Parched outback Qld in 'dire straits' without rainBy Chrissy Arthur, Wednesday February 27, 2013 - 12:57 EDT
While coastal Queensland mops up from torrential rain, parts of the interior are still awaiting the arrival of the wet season and hoping a weather change forecast for the end of the week might deliver rain.
Bulloo Mayor John Ferguson says surface water is still the big issue for most graziers in his shire, with water supplies running low due to dry conditions and the extreme summer heat in January.
He says cattle on some stations are becoming stuck in boggy waterholes.
"One of our major problems now if we don't get any rain is water," he said.
"We've got more of a water drought than a grass drought.
"There are dams, waterholes where they thought they had water for three or four months and they've dried up in six weeks.
"When your cattle, particularly cows and calves ... they walk in to get a drink, they get bogged and then you've got to pull them out and it is a 50-50 chance whether they get up again or not."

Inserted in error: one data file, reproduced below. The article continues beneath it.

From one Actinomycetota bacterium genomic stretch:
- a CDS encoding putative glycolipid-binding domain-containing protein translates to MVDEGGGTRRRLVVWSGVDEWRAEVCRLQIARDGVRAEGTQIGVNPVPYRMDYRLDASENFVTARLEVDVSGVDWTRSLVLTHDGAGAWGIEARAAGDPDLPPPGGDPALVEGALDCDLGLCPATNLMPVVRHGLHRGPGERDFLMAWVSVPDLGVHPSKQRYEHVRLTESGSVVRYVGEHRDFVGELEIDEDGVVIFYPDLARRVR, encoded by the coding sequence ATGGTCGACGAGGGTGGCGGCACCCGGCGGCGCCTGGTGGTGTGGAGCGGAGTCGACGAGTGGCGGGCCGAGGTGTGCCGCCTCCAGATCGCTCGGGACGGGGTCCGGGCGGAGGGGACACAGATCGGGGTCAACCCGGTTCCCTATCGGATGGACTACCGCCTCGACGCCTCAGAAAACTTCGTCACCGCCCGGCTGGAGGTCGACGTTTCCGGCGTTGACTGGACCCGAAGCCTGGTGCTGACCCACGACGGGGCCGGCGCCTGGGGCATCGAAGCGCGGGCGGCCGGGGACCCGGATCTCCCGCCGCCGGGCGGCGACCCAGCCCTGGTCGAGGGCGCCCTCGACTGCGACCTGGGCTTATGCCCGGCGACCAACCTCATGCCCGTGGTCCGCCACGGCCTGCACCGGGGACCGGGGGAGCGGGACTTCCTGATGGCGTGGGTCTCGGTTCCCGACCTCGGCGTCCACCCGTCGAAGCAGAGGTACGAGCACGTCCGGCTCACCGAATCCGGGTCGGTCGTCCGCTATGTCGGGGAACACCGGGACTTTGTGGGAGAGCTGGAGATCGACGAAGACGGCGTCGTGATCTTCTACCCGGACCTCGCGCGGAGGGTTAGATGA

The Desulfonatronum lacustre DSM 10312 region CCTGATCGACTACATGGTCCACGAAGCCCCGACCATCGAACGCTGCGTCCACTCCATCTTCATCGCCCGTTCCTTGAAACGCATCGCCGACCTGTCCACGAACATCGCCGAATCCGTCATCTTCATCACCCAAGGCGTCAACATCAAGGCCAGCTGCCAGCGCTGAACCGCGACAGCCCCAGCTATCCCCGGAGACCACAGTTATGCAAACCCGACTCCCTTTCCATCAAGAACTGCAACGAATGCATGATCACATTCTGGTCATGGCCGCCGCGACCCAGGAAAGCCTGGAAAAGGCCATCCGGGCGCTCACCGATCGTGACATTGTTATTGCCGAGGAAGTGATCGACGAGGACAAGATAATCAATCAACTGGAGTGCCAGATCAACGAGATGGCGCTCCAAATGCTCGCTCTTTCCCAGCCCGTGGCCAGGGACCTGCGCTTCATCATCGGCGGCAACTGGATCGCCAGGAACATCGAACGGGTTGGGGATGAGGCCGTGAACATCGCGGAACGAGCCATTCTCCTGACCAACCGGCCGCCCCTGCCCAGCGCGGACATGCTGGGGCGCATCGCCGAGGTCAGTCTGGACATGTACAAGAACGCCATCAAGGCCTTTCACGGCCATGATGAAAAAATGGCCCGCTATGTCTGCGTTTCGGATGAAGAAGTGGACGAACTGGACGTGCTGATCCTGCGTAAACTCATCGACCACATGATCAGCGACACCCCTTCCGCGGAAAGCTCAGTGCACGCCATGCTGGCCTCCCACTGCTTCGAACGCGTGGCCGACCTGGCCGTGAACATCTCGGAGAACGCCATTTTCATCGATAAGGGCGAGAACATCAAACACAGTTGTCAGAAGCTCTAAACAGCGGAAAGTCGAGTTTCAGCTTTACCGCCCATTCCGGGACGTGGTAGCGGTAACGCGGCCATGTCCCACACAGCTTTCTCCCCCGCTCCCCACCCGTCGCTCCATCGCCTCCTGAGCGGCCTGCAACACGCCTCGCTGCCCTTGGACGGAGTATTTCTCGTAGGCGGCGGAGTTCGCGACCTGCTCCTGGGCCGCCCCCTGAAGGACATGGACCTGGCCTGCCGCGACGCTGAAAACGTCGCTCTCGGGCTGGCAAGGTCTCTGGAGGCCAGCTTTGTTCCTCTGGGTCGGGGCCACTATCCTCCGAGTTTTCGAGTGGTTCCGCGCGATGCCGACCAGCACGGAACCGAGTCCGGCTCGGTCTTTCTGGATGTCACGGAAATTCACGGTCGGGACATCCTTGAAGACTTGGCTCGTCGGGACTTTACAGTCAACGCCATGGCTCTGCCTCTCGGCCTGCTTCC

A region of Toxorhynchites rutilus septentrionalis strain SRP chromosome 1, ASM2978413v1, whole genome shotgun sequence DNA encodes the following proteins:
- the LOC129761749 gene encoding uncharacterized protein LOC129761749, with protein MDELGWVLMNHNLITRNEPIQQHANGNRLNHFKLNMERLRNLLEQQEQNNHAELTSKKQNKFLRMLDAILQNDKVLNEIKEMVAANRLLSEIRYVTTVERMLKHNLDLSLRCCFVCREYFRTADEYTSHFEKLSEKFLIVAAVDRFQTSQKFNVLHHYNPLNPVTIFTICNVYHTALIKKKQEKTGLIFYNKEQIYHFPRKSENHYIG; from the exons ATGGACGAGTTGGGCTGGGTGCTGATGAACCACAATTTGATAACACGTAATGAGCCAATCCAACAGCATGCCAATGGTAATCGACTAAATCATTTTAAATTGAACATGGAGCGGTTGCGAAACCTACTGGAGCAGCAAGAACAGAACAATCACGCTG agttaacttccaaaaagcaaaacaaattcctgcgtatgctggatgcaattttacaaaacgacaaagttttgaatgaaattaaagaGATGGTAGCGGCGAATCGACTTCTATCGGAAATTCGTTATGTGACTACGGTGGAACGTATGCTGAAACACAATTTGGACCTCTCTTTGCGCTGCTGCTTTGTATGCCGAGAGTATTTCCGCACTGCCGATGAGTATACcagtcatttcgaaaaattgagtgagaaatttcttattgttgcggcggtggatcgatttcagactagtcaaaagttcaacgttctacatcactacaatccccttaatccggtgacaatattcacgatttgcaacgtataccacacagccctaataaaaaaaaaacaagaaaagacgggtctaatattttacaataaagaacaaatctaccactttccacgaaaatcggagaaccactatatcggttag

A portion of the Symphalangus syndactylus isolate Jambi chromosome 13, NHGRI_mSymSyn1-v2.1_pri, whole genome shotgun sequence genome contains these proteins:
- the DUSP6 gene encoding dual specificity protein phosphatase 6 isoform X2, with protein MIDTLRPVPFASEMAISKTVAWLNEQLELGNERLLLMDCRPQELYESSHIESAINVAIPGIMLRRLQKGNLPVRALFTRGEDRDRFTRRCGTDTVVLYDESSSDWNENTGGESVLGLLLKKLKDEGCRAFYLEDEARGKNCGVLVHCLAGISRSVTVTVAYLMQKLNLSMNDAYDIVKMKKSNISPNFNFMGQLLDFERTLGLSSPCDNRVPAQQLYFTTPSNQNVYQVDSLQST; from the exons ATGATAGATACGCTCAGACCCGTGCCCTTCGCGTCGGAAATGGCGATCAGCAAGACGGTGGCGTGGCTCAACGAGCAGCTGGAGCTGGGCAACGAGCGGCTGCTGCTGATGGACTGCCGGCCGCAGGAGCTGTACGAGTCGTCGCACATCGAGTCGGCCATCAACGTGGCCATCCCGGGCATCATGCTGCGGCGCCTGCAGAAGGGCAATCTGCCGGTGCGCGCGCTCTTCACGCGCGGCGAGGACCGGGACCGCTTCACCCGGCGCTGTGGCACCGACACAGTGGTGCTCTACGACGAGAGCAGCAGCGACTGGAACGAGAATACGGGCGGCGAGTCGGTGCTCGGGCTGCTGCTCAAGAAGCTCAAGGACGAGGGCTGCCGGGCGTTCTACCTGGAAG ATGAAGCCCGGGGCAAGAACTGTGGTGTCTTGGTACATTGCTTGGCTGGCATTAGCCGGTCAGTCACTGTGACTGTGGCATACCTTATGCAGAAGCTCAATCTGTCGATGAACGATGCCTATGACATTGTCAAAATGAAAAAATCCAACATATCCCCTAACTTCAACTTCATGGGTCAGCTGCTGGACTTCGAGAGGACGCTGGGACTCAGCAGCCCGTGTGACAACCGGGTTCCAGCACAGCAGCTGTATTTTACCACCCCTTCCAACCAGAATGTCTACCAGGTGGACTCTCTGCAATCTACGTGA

The state Member for Warrego, Howard Hobbs, says parts of his electorate are still desperate for rain, with water supplies running low due to last month's extreme heat.
He says there is a need for widespread rain in the west.
"The whole urban media are focused on the rain and the floods down there by the coast but certainly there are parts of this diverse state that are very, very dry," he said.
"We'll certainly be hoping that in the next couple of months we'll get some rain because if we don't, they'll be in dire straits.
"Like around Morven, around Charleville, out on the Cooper there, very, very dry and in fact people are really concerned about their future."
© ABC 2013
More breaking news
Witnesses saw a man being swept away after his vehicle went into floodwaters near Lismore in far north New South Wales, police say, as a heavy downpour and strong winds hit the state's coast.
After receiving record-breaking rain in June and July, parts of western Queensland have received their best August rain in nearly 20 years.
August temperature and rainfall records have been broken across Queensland today, some of which have been in place for more than a century.